Separation vs Attachment-Based Disorders

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Separation vs Attachment-Based Disorders

Here at Nysa we talk a lot about either attachment-based personality disorders or separation-based personality disorders. Many people have not heard of personality disorders being divided up into these two categories so I thought I’d take a minute to explain how I understand this division. I’ll start by pointing out that, even though there are currently 10 different personality disorders listed in both the DSM-IV-TR and the DSM-5, we’ve included two other disorders previously noted in earlier versions of the DSM. The first is passive-aggressive personality disorder, which appeared in the DSM-III-R, but was moved to the “appendix for further study” in the DSM-IV-TR. The second, masochistic personality disorder, was also referred to as self-defeating personality disorder (a name I find particularly amusing in that ALL personality disorders are self-defeating) and listed in the DSM-III-R as a “proposed personality disorder.” We’ve included these two personality disorders in our theory not only because we believe that they have relevance and applicability, but also because they appear to be the best way to explain defensive structures we see in our clinical practice all the time.

We propose that of the twelve the following four are attachment-based personality disorders: borderline, avoidant, schizoid, and masochistic and the remaining eight: narcissistic, paranoid, schizotypal, antisocial, histrionic, dependent, obsessive-compulsive, and passive-aggressive are separation-based disorders. This division is largely based on a combination of Erikson’s developmental theory, attachment theory, and Porges’ polyvagal theory. This gets complicated quickly so let’s see if I can keep it simple by focusing on the developmental and attachment parts and leave the Porges stuff to the more technically minded (or you could come to our Monday night group and ask Dr. Diggs about it).

Ok, here goes nothing….the first two stages of Erik Erikson’s developmental theory are Trust vs. Mistrust, which goes from 0 to 18-months, followed by Autonomy vs. Shame/Doubt, which goes from 18-months to 3/4-years-old. Successfully navigating Trust vs. Mistrust means forming a healthy attachment (aka: secure attachment) with a primary caregiver and trusting that your needs, both emotional and physical, will be met. Yay for you…healthy attachment! But wait, a poor attachment stage can lead to insecure attachment and mistrust that needs are going be met. This then means that a fundamental point of the attachment defense is that they all have a “mistrust” that their needs will be met. Think about this way, “I mistrust that you’ll stay with me!” (borderline); “I don’t trust that you’ll actually like me.” (schizoid); “I mistrust that you are safe.” (avoidant); “I mistrust that you will care about me unless I’m subservient to you.” (masochistic).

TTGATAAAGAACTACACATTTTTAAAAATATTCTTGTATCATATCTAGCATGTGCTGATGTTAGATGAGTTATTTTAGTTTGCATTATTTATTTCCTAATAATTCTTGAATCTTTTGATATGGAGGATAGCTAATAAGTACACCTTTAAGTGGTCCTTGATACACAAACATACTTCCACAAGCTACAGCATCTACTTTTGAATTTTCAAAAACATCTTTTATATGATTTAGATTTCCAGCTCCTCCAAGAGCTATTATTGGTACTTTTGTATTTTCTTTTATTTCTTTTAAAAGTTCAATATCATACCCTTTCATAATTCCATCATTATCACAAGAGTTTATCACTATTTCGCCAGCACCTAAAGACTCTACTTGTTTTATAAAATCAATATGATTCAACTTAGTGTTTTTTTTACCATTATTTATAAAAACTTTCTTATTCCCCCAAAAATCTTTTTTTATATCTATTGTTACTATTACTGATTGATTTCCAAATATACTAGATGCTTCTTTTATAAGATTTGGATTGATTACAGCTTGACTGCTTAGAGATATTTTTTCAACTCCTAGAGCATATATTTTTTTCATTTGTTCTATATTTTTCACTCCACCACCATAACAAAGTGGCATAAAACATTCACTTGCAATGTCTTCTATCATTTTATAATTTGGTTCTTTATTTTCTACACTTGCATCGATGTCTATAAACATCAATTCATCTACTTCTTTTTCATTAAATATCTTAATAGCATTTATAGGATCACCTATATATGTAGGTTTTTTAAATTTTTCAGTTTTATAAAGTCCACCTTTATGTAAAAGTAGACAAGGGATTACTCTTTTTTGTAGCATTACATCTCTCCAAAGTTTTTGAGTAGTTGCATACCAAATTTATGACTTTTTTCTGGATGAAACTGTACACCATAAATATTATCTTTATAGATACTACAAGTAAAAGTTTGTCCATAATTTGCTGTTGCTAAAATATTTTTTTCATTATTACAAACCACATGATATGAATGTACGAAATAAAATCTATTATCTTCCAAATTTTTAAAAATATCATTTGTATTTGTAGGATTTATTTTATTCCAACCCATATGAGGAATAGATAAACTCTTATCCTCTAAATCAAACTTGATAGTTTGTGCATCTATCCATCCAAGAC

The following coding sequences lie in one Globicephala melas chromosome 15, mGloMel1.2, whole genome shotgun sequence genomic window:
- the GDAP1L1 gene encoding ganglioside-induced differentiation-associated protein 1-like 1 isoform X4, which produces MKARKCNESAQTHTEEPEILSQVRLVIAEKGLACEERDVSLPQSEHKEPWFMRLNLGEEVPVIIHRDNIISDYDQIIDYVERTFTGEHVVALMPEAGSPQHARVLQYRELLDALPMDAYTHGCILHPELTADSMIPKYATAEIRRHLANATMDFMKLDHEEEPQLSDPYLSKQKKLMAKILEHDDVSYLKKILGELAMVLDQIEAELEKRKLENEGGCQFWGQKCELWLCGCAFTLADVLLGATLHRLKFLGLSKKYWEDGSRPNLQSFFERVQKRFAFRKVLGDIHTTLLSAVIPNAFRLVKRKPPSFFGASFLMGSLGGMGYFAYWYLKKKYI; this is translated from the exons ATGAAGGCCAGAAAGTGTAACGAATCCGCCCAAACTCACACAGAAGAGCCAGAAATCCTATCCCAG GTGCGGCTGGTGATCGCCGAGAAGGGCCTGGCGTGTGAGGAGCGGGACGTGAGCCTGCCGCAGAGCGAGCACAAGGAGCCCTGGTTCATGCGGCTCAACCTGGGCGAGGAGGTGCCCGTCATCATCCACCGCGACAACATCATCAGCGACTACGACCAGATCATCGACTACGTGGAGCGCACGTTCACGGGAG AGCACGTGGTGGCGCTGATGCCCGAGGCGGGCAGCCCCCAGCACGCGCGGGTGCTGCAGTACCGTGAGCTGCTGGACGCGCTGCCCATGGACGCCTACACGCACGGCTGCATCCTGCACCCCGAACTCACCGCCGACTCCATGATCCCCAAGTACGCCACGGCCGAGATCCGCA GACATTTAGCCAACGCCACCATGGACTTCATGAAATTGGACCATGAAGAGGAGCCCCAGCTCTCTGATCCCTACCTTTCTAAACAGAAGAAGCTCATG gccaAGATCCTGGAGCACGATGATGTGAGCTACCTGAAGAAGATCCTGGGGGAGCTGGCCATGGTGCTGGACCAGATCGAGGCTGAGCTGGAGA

Now, let’s look at Erikson’s Autonomy vs. Shame/Doubt stage of development. Some of you might recognize this stage at the “terrible twos” (cue dramatic music). Essentially, this is a time when toddlers work at establishing some independence and separating from the primary caregiver. Now, if this works out well the kid ends up around 3 or 4 feeling like she can handle some stuff on her own and successfully move on to Erikson’s next stage of development, Initiative vs. Guilt. However, if it doesn’t, the li’l tyke can walk away feeling entitled because they’ve been spoiled by enabling behavior from the parent or become aggressively demanding in the fight for autonomy because of having been dominated by the primary caregiver. Whether it’s entitled or demanding, they survive by inflating or as one of my colleagues stated, “puffing up.”

So, what does this inflation look like? Let’s consider it through the lens of our eight separation-based personality disorders. They all have what Dr. Diggs has referred to as the 4 E’s: entitlement, empathy deficits, exploitation, and envy. We see this in people who: are unable to give a crap about other people’s feelings (narcissist), feel important enough to think that the world is out to get them (paranoid), believe that they are unique in magical and unbelievable ways (schizotypal), have no regards for the rights or property of others (anti-social), insist on being the center of attention (histrionic), feel they deserve to be taken care of regardless of other’s needs (dependent), feel they are morally superior (obsessive-compulsive), or use subtle undetected aggressions (i.e. constantly being late) to control and manipulate those around them (passive-aggressive). These presentations have a distancing or…wait for it…. “separating” quality to their actions. Which is to say, that it’s not about forming connections with other people, it’s about getting what you deserve above all else.

At this point, you might be thinking to yourself, “Ah, that makes perfect sense now. Separation or attachment. What is the basic developmental need I’m seeing here?” Alternatively, you could be asking yourself, “What?!?” Either way, come to our Monday night group to hear more about this stuff, add your two cents, or share some of the ways you’ve experienced this in your practice.